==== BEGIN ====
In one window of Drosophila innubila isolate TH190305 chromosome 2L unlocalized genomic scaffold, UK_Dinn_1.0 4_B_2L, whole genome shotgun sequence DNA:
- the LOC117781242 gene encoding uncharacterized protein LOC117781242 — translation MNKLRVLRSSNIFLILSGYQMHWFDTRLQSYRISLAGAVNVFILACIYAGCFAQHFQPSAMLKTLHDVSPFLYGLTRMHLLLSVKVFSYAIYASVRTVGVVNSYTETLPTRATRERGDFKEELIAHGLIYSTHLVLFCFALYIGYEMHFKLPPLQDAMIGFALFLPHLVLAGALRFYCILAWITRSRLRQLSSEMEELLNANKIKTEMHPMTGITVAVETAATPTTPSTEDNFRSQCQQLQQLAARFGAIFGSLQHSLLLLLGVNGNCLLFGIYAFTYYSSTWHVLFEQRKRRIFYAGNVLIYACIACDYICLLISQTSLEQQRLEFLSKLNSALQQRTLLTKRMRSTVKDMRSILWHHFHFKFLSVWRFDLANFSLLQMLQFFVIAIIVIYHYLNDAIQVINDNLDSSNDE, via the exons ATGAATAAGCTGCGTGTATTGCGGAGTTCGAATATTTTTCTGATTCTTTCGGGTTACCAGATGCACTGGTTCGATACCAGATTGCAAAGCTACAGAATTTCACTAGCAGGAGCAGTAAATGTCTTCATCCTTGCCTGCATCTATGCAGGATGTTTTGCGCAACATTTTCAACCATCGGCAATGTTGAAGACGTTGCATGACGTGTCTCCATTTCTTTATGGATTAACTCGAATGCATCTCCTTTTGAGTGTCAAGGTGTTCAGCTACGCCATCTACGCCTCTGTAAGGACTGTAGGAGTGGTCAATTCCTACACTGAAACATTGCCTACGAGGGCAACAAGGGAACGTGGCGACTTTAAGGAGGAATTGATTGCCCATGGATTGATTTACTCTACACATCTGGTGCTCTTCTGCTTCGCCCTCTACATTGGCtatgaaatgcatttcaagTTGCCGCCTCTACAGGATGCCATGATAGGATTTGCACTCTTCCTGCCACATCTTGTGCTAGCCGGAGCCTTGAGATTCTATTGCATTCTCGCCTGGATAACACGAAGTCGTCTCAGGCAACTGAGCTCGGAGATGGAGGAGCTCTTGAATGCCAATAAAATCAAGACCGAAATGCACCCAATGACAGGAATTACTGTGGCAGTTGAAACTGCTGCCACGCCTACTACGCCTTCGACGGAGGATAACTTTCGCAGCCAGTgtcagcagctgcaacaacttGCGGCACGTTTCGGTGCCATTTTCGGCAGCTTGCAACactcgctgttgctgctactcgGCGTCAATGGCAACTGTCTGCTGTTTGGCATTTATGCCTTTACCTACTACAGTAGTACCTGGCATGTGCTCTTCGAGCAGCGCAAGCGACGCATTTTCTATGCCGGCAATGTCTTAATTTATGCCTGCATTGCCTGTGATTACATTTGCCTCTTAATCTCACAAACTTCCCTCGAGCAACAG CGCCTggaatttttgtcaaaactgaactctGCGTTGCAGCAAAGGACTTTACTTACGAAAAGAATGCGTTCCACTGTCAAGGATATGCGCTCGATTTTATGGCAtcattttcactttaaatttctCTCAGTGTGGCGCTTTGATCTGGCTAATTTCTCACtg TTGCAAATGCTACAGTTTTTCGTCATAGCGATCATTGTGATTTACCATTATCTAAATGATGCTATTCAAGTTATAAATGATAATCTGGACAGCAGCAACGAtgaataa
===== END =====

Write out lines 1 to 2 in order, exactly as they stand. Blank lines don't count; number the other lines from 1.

In one window of Drosophila innubila isolate TH190305 chromosome 2L unlocalized genomic scaffold, UK_Dinn_1.0 4_B_2L, whole genome shotgun sequence DNA:
- the LOC117781242 gene encoding uncharacterized protein LOC117781242 — translation MNKLRVLRSSNIFLILSGYQMHWFDTRLQSYRISLAGAVNVFILACIYAGCFAQHFQPSAMLKTLHDVSPFLYGLTRMHLLLSVKVFSYAIYASVRTVGVVNSYTETLPTRATRERGDFKEELIAHGLIYSTHLVLFCFALYIGYEMHFKLPPLQDAMIGFALFLPHLVLAGALRFYCILAWITRSRLRQLSSEMEELLNANKIKTEMHPMTGITVAVETAATPTTPSTEDNFRSQCQQLQQLAARFGAIFGSLQHSLLLLLGVNGNCLLFGIYAFTYYSSTWHVLFEQRKRRIFYAGNVLIYACIACDYICLLISQTSLEQQRLEFLSKLNSALQQRTLLTKRMRSTVKDMRSILWHHFHFKFLSVWRFDLANFSLLQMLQFFVIAIIVIYHYLNDAIQVINDNLDSSNDE, via the exons ATGAATAAGCTGCGTGTATTGCGGAGTTCGAATATTTTTCTGATTCTTTCGGGTTACCAGATGCACTGGTTCGATACCAGATTGCAAAGCTACAGAATTTCACTAGCAGGAGCAGTAAATGTCTTCATCCTTGCCTGCATCTATGCAGGATGTTTTGCGCAACATTTTCAACCATCGGCAATGTTGAAGACGTTGCATGACGTGTCTCCATTTCTTTATGGATTAACTCGAATGCATCTCCTTTTGAGTGTCAAGGTGTTCAGCTACGCCATCTACGCCTCTGTAAGGACTGTAGGAGTGGTCAATTCCTACACTGAAACATTGCCTACGAGGGCAACAAGGGAACGTGGCGACTTTAAGGAGGAATTGATTGCCCATGGATTGATTTACTCTACACATCTGGTGCTCTTCTGCTTCGCCCTCTACATTGGCtatgaaatgcatttcaagTTGCCGCCTCTACAGGATGCCATGATAGGATTTGCACTCTTCCTGCCACATCTTGTGCTAGCCGGAGCCTTGAGATTCTATTGCATTCTCGCCTGGATAACACGAAGTCGTCTCAGGCAACTGAGCTCGGAGATGGAGGAGCTCTTGAATGCCAATAAAATCAAGACCGAAATGCACCCAATGACAGGAATTACTGTGGCAGTTGAAACTGCTGCCACGCCTACTACGCCTTCGACGGAGGATAACTTTCGCAGCCAGTgtcagcagctgcaacaacttGCGGCACGTTTCGGTGCCATTTTCGGCAGCTTGCAACactcgctgttgctgctactcgGCGTCAATGGCAACTGTCTGCTGTTTGGCATTTATGCCTTTACCTACTACAGTAGTACCTGGCATGTGCTCTTCGAGCAGCGCAAGCGACGCATTTTCTATGCCGGCAATGTCTTAATTTATGCCTGCATTGCCTGTGATTACATTTGCCTCTTAATCTCACAAACTTCCCTCGAGCAACAG CGCCTggaatttttgtcaaaactgaactctGCGTTGCAGCAAAGGACTTTACTTACGAAAAGAATGCGTTCCACTGTCAAGGATATGCGCTCGATTTTATGGCAtcattttcactttaaatttctCTCAGTGTGGCGCTTTGATCTGGCTAATTTCTCACtg TTGCAAATGCTACAGTTTTTCGTCATAGCGATCATTGTGATTTACCATTATCTAAATGATGCTATTCAAGTTATAAATGATAATCTGGACAGCAGCAACGAtgaataa